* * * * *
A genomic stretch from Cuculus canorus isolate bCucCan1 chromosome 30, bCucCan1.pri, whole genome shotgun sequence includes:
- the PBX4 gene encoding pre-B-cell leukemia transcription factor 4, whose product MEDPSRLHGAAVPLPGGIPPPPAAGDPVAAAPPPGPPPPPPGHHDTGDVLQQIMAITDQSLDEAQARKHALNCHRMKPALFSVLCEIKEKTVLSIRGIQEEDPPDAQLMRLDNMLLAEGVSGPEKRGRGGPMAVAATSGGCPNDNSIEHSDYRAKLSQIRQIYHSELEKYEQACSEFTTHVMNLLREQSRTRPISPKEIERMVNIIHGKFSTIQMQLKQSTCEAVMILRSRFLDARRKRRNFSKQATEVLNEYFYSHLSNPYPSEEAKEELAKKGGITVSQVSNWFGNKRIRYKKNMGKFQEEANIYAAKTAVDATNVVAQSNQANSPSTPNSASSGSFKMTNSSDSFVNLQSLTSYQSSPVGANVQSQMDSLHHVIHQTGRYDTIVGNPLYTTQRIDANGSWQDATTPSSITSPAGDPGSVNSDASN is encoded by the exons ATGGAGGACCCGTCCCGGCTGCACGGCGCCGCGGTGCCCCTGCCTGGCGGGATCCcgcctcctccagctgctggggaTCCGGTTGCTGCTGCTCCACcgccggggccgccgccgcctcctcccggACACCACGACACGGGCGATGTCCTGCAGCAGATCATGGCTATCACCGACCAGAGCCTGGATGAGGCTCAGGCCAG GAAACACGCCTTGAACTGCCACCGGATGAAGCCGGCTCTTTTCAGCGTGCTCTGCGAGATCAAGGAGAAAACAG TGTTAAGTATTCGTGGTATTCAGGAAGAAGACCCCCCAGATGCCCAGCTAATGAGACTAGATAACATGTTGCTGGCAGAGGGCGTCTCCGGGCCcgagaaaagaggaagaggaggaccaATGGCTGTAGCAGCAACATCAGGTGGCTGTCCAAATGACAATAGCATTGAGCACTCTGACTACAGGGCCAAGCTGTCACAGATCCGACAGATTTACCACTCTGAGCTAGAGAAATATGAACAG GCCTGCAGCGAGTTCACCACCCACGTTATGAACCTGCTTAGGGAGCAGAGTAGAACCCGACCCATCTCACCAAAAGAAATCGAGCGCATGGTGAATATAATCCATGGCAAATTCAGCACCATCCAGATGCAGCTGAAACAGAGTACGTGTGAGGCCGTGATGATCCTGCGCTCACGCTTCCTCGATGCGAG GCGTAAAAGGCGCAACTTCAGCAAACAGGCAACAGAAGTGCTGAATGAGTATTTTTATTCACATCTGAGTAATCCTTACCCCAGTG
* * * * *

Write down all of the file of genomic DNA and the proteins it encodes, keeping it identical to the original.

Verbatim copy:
A genomic stretch from Cuculus canorus isolate bCucCan1 chromosome 30, bCucCan1.pri, whole genome shotgun sequence includes:
- the PBX4 gene encoding pre-B-cell leukemia transcription factor 4, whose product MEDPSRLHGAAVPLPGGIPPPPAAGDPVAAAPPPGPPPPPPGHHDTGDVLQQIMAITDQSLDEAQARKHALNCHRMKPALFSVLCEIKEKTVLSIRGIQEEDPPDAQLMRLDNMLLAEGVSGPEKRGRGGPMAVAATSGGCPNDNSIEHSDYRAKLSQIRQIYHSELEKYEQACSEFTTHVMNLLREQSRTRPISPKEIERMVNIIHGKFSTIQMQLKQSTCEAVMILRSRFLDARRKRRNFSKQATEVLNEYFYSHLSNPYPSEEAKEELAKKGGITVSQVSNWFGNKRIRYKKNMGKFQEEANIYAAKTAVDATNVVAQSNQANSPSTPNSASSGSFKMTNSSDSFVNLQSLTSYQSSPVGANVQSQMDSLHHVIHQTGRYDTIVGNPLYTTQRIDANGSWQDATTPSSITSPAGDPGSVNSDASN is encoded by the exons ATGGAGGACCCGTCCCGGCTGCACGGCGCCGCGGTGCCCCTGCCTGGCGGGATCCcgcctcctccagctgctggggaTCCGGTTGCTGCTGCTCCACcgccggggccgccgccgcctcctcccggACACCACGACACGGGCGATGTCCTGCAGCAGATCATGGCTATCACCGACCAGAGCCTGGATGAGGCTCAGGCCAG GAAACACGCCTTGAACTGCCACCGGATGAAGCCGGCTCTTTTCAGCGTGCTCTGCGAGATCAAGGAGAAAACAG TGTTAAGTATTCGTGGTATTCAGGAAGAAGACCCCCCAGATGCCCAGCTAATGAGACTAGATAACATGTTGCTGGCAGAGGGCGTCTCCGGGCCcgagaaaagaggaagaggaggaccaATGGCTGTAGCAGCAACATCAGGTGGCTGTCCAAATGACAATAGCATTGAGCACTCTGACTACAGGGCCAAGCTGTCACAGATCCGACAGATTTACCACTCTGAGCTAGAGAAATATGAACAG GCCTGCAGCGAGTTCACCACCCACGTTATGAACCTGCTTAGGGAGCAGAGTAGAACCCGACCCATCTCACCAAAAGAAATCGAGCGCATGGTGAATATAATCCATGGCAAATTCAGCACCATCCAGATGCAGCTGAAACAGAGTACGTGTGAGGCCGTGATGATCCTGCGCTCACGCTTCCTCGATGCGAG GCGTAAAAGGCGCAACTTCAGCAAACAGGCAACAGAAGTGCTGAATGAGTATTTTTATTCACATCTGAGTAATCCTTACCCCAGTG